AUSTIN, Texas — Aerospace engineer Hans Mark, a former University of Texas System chancellor who escaped the Nazis as a boy and then grew up to help put a man on the moon, died Saturday morning/
Mark was 92. He died at Westminster senior home in Austin and had suffered from progressive dementia.
A native of Germany who spent his childhood in Austria, Mark served as a longtime aerospace engineering professor at UT, as well as secretary of the Air Force and deputy administrator of NASA. He worked in Mission Control during the first moon landing and convinced President Ronald Reagan to establish the Space Station program.
Mark also helped turn UT and the entire city of Austin into research powerhouses. He left no question as to the critical importance of exploratory research.
“Because it’s in our DNA,” Mark told reporter Monica Kortsha for an article republished in Alcalde magazine in 2014. “To explore is an essential part of life, and a great nation has the obligation to explore.”
Research, scholarship and teaching sustained his family for generations.
“Hans was a descendant of a long line of scholarly people through his father, Herman Mark,” said his wife of 70 years, Marion Thorpe “Bun” Mark, referring to the chemist father who received the National Medal of Science from President Jimmy Carter. “Hans is remembered for his warm support of his students. He was honored for his serious work ethic, modesty, incorruptible character and respect for others. He earned a lot of honors I didn’t even know about.”
His UT students realized how lucky they were to study with him.
“Dr. Mark is the god of aerospace engineering,” wrote one anonymous student in a review on the website Rate My Professors. “Be prepared to worship one of the finest aerospace-engineers-turned-bureaucrats in aerospace history. This guy has had his hands in loads of important projects, met some of the most important people in history — knew Carl Sagan personally — and his stories are to die for. Be prepared to love this class.”
Born in Mannheim, Germany, on June 17, 1929, Mark escaped from Austria in 1940 with his family before the Nazis had hardened the border.
In his 2019 book, “An Anxious Peace: A Cold War Memoir” (published by Texas A&M University Press), Mark described a gripping journey through Switzerland, Italy, France, the U.K., Canada and the U.S. His father had shaped the family’s savings into platinum clothing hangers, which, in haste they decided to leave behind. A maid, however, hid them in the trunk of their Hudson, an American-made car.
“They lived off those coat hangers,” Bun said. “The maid thought they would need them.”
Mark graduated from Stuyvesant High School in New York in 1947 and received his bachelor’s degree in physics from the University of California, Berkeley in 1951. He earned his Ph.D. in physics from the Massachusetts Institute of Technology in 1954.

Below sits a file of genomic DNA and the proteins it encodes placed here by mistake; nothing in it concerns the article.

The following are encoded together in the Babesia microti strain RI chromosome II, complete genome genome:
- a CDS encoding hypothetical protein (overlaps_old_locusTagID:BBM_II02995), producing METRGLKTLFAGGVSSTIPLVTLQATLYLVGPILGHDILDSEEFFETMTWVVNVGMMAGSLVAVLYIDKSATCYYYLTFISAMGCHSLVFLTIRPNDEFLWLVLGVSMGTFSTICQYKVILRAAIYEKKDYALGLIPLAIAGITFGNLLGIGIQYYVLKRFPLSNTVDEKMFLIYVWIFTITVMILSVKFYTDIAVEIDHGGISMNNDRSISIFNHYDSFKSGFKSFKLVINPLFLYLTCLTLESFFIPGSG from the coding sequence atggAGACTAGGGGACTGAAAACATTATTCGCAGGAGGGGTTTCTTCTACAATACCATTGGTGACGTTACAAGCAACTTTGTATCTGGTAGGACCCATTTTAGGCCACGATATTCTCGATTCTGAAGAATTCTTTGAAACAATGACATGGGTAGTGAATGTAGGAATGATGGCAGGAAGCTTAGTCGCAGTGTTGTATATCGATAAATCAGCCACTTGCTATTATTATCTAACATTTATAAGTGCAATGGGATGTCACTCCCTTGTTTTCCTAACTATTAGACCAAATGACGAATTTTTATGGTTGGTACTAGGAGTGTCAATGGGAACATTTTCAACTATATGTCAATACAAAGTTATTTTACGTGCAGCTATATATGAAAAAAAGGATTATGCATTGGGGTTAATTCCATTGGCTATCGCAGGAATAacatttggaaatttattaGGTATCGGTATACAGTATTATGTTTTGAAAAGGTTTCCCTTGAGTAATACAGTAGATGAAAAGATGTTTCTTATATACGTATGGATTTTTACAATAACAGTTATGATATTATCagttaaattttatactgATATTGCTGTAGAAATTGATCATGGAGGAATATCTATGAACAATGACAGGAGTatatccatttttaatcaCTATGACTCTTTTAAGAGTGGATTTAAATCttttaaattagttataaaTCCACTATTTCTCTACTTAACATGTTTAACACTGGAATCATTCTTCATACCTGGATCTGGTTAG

Equally opposed to fascism and communism, Mark devoted much of his career to nuclear deterrence during the Cold War, including the development of secret technology for spying and enhancing America’s nuclear capability. He was a protégé of Edward Teller, known as the “father of the hydrogen bomb.”
Mark held a number of research and teaching jobs until 1964, when he became chair of Berkeley’s department of nuclear engineering while directing the Berkeley Research Reactor. In 1969, he was named director of NASA’s Ames Research Research Center in Mountain View, California.
In the late 1970s and early 1980s, he held positions in Washington, D.C., that included secretary of the Air Force, director of the top-secret National Reconnaissance Office, deputy administrator of NASA and director of Defense Research and Engineering at the Pentagon.
In 2008, the Space Foundation gave Mark its highest honor, the General James E. Hill Lifetime Space Achievement Award, and in 2012, the Air Force Space Command awarded him the Air Force Space and Missile Pioneers Award.
Mark and his family moved to Austin in 1984 when he was named chancellor of the UT System, a job he kept until 1992. Of his time in that office, Mark said he was most proud of establishing a medical school in the Rio Grande Valley and hiring trailblazer Diana Natalicio as president of UT’s El Paso branch. The late Natalicio stepped down after 31 years in that position in 2019.
While he was called back to Washington periodically for research work, Mark’s great love was teaching aerospace engineering in UT’s Cockrell School of Engineering. His students, many of whom rose to leadership positions in academia, remembered his accessibility and humor.
“I teach them aerospace and then I tell them jokes,” Mark told Kortsha. Michael Webber, one of his protégés, went on to be named the Josey Centennial Professorship in Energy Resources at UT.
“He reached down and grabbed me and said, ‘You’ve got do better,'” Webber told Kortsha. “Don’t give up and you’ll like it. And it was true. … This is part of being a professor: You can make someone feel very special. You can see something in the student that they don’t see themselves. You can encourage them to strive higher, to achieve more. And I feel like that’s what Dr. Mark was doing with me.”